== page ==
Das Platforms / Contemporary Art

Corroborative Spaces: Part II

by Abbra Kotlarczyk

30 Oct 2012

Whether experiencing a Bruce Nauman work for the first time or with a prior understanding of his oeuvre, there is always a sense of an adherence to phenomenology at play in the works. With his earliest training in mathematics and later succession into the arts, Nauman’s practice is the embodiment of many different forms, and stakes its claim firmly within the command of the Minimalist and Conceptualist movements.

Although by nature Nauman’s works are often void of a geniality that one might associate with human subjectivity (rather his works are steeped in an anti-aesthetic), they maintain a playfulness where human nature and physicality are concerned. This fact is nowhere more evident than in the performative scenarios Walking in an Exaggerated Manner Around the Perimeter of a Square (1967-68) and Revolving Upside Down (1968).

Given how widely studied and critiqued as Nauman is, naturally there's a plenitude of approaches to his life’s work. As author Travis Jeppesen states in context of a 2010 retrospective of the artist’s work at the Hamburger Bahnhof in Berlin “…we still have no good idea as to the purpose behind this (Nauman’s) ironicisation of sincerity”.[1] The pendulum of humour present in Nauman’s works – constantly swinging somewhere between sincerity and cynicism – is not lost in the experience of entering Room With My Soul Left Out, Room That Does Not Care. Here, however, is a work more profoundly imbued with a sense of loss and disorientation.

“Abode where lost bodies roam each searching for its lost one. Vast enough for search to be in vain, Narrow enough for flight to be in vain. Inside a flattened cylinder fifty meters round and sixteen high for the sake of harmony. The light. Its dimness, Its yellowness.”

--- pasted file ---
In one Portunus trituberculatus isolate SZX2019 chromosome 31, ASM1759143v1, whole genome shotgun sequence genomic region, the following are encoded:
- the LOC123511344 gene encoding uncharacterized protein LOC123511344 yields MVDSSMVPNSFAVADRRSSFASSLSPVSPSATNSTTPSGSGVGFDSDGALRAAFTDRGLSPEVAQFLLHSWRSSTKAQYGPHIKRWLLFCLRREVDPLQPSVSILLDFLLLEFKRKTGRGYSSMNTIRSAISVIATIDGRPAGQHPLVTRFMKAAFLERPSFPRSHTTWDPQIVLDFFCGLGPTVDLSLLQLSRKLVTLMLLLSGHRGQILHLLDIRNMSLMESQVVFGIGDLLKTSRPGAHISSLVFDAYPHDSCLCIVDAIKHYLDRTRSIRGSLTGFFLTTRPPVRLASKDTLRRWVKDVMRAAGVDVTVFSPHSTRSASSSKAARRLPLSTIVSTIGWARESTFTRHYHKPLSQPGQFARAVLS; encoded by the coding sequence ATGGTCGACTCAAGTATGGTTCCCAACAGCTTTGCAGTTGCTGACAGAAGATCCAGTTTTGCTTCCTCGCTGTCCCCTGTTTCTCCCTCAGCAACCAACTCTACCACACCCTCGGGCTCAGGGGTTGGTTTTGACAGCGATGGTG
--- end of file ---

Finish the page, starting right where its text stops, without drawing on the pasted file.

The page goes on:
-- Samuel Beckett, The Lost Ones (1970)

This passage of Beckett’s is referred to in the introduction to the work, located in Hall 5 of the Hamburger Bahnhof’s Rieckhallen. Not only do we see a relative association in the physical properties of this excerpt of visual poetry (Nauman has adapted the harmony of the 50 meters into feet), but the feelings conjured are of a paralleled disquieting nature. Inspired by a dream that Nauman had, Room With My Soul Left Out, Room That Does Not Care was realised in 1984 as the height of a succession of major site-specific installations as part of Dream Passages. As with the earlier corridor constructions and performance architectures, spatial fields are organised to create energy forces where the axis conjugate. In this and The Centre of the Universe – an outdoor site-specific work which, in keeping with Nauman’s often absurdist existential claims, positions Albuquerque in New Mexico to be the centre of everything – two intersecting corridors and one vertical passage are constructed to produce a semi-open, semi-obstructed vessel.

Rough concrete slabs marry with the artificial lighting of neon tubing, two material points of departure used extensively in Nauman’s practice. Perhaps their meeting in this work is purely coincidental, but one can’t help but read further into the paralleled emotive responses they evoke. Essentially what we’re confronted with in this work is a cross-sectioned tunnel, a series of lights positioned in oblique harmony and that which exists behind the tunnel, which to put it plainly, is nothing! The act of walking through one opening and out the other, only to be met with the rough patina brick work of the galleries interior, instantly positions the viewing as a living subject in a long line of Nauman’s ridiculous, yet inherently poignant performative declarations. Where do we go from here? Well, we go out the way we came in. It’s simple really.

Room With My Soul Left Out, Room That Does Not Care, in corroborating some of the artistic intensions of Mike Nelson’s space that saw (see review), prompts the viewer to make of the space and their experience within it what they will. Both works provoke a similar suspension of space and time, albeit of a stark aesthetic resounding. The spatial characteristics of both these works are precisely how they ought to be, in order that audiences are able to consciously consider relationships that they know, but often aren’t encouraged to recall.


Room With My Soul Left Out, Room That Does Not Care is permanently housed at the Nationalgalerie Hamburger Bahnhof in Berlin.

[1]  Jeppesen, Travis. Whitehot, June 2010